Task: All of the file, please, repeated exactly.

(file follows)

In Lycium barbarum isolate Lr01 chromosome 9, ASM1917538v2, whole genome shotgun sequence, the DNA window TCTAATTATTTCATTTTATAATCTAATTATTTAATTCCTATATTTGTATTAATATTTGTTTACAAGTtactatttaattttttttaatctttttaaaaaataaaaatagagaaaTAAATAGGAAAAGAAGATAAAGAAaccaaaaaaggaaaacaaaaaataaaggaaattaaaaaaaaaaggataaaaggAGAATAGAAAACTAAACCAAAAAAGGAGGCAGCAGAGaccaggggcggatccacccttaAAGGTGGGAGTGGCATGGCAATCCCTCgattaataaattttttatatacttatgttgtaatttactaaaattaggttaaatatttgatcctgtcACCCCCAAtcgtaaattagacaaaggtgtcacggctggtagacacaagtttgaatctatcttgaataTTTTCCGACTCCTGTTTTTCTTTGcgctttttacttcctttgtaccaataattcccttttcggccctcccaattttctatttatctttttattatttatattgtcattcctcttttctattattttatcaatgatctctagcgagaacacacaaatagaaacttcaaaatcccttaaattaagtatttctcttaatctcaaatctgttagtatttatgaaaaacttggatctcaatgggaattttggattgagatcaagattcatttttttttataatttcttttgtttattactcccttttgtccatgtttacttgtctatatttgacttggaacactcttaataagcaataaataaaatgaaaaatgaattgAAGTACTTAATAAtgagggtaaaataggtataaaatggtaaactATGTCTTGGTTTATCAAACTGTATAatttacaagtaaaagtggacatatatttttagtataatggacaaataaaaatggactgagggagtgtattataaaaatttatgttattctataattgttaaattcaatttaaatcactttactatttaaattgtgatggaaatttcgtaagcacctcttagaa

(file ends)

In Lycium barbarum isolate Lr01 chromosome 9, ASM1917538v2, whole genome shotgun sequence, the DNA window TCTAATTATTTCATTTTATAATCTAATTATTTAATTCCTATATTTGTATTAATATTTGTTTACAAGTtactatttaattttttttaatctttttaaaaaataaaaatagagaaaTAAATAGGAAAAGAAGATAAAGAAaccaaaaaaggaaaacaaaaaataaaggaaattaaaaaaaaaaggataaaaggAGAATAGAAAACTAAACCAAAAAAGGAGGCAGCAGAGaccaggggcggatccacccttaAAGGTGGGAGTGGCATGGCAATCCCTCgattaataaattttttatatacttatgttgtaatttactaaaattaggttaaatatttgatcctgtcACCCCCAAtcgtaaattagacaaaggtgtcacggctggtagacacaagtttgaatctatcttgaataTTTTCCGACTCCTGTTTTTCTTTGcgctttttacttcctttgtaccaataattcccttttcggccctcccaattttctatttatctttttattatttatattgtcattcctcttttctattattttatcaatgatctctagcgagaacacacaaatagaaacttcaaaatcccttaaattaagtatttctcttaatctcaaatctgttagtatttatgaaaaacttggatctcaatgggaattttggattgagatcaagattcatttttttttataatttcttttgtttattactcccttttgtccatgtttacttgtctatatttgacttggaacactcttaataagcaataaataaaatgaaaaatgaattgAAGTACTTAATAAtgagggtaaaataggtataaaatggtaaactATGTCTTGGTTTATCAAACTGTATAatttacaagtaaaagtggacatatatttttagtataatggacaaataaaaatggactgagggagtgtattataaaaatttatgttattctataattgttaaattcaatttaaatcactttactatttaaattgtgatggaaatttcgtaagcacctcttagaa